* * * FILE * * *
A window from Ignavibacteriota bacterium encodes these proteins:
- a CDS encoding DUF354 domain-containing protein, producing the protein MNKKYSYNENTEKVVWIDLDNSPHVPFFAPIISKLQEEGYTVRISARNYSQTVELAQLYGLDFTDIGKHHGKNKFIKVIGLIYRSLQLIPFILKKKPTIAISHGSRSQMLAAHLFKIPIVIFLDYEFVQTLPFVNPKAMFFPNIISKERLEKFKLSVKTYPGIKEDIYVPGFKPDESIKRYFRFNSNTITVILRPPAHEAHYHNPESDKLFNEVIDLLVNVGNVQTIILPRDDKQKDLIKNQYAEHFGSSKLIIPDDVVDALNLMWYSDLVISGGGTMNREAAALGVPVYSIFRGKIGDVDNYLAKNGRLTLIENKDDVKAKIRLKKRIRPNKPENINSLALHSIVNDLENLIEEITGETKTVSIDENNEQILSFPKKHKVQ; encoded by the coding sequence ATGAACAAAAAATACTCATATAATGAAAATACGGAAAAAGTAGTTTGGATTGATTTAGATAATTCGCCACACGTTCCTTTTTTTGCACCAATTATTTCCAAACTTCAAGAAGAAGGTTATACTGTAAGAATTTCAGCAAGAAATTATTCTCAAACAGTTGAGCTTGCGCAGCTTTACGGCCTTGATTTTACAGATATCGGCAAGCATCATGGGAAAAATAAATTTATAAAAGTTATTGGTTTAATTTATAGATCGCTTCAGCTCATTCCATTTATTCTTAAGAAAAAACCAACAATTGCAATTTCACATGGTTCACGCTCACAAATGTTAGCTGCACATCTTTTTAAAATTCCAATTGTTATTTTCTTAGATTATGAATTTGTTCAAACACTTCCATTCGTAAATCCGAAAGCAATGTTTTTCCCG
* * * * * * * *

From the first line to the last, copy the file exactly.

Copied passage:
A window from Ignavibacteriota bacterium encodes these proteins:
- a CDS encoding DUF354 domain-containing protein, producing the protein MNKKYSYNENTEKVVWIDLDNSPHVPFFAPIISKLQEEGYTVRISARNYSQTVELAQLYGLDFTDIGKHHGKNKFIKVIGLIYRSLQLIPFILKKKPTIAISHGSRSQMLAAHLFKIPIVIFLDYEFVQTLPFVNPKAMFFPNIISKERLEKFKLSVKTYPGIKEDIYVPGFKPDESIKRYFRFNSNTITVILRPPAHEAHYHNPESDKLFNEVIDLLVNVGNVQTIILPRDDKQKDLIKNQYAEHFGSSKLIIPDDVVDALNLMWYSDLVISGGGTMNREAAALGVPVYSIFRGKIGDVDNYLAKNGRLTLIENKDDVKAKIRLKKRIRPNKPENINSLALHSIVNDLENLIEEITGETKTVSIDENNEQILSFPKKHKVQ; encoded by the coding sequence ATGAACAAAAAATACTCATATAATGAAAATACGGAAAAAGTAGTTTGGATTGATTTAGATAATTCGCCACACGTTCCTTTTTTTGCACCAATTATTTCCAAACTTCAAGAAGAAGGTTATACTGTAAGAATTTCAGCAAGAAATTATTCTCAAACAGTTGAGCTTGCGCAGCTTTACGGCCTTGATTTTACAGATATCGGCAAGCATCATGGGAAAAATAAATTTATAAAAGTTATTGGTTTAATTTATAGATCGCTTCAGCTCATTCCATTTATTCTTAAGAAAAAACCAACAATTGCAATTTCACATGGTTCACGCTCACAAATGTTAGCTGCACATCTTTTTAAAATTCCAATTGTTATTTTCTTAGATTATGAATTTGTTCAAACACTTCCATTCGTAAATCCGAAAGCAATGTTTTTCCCG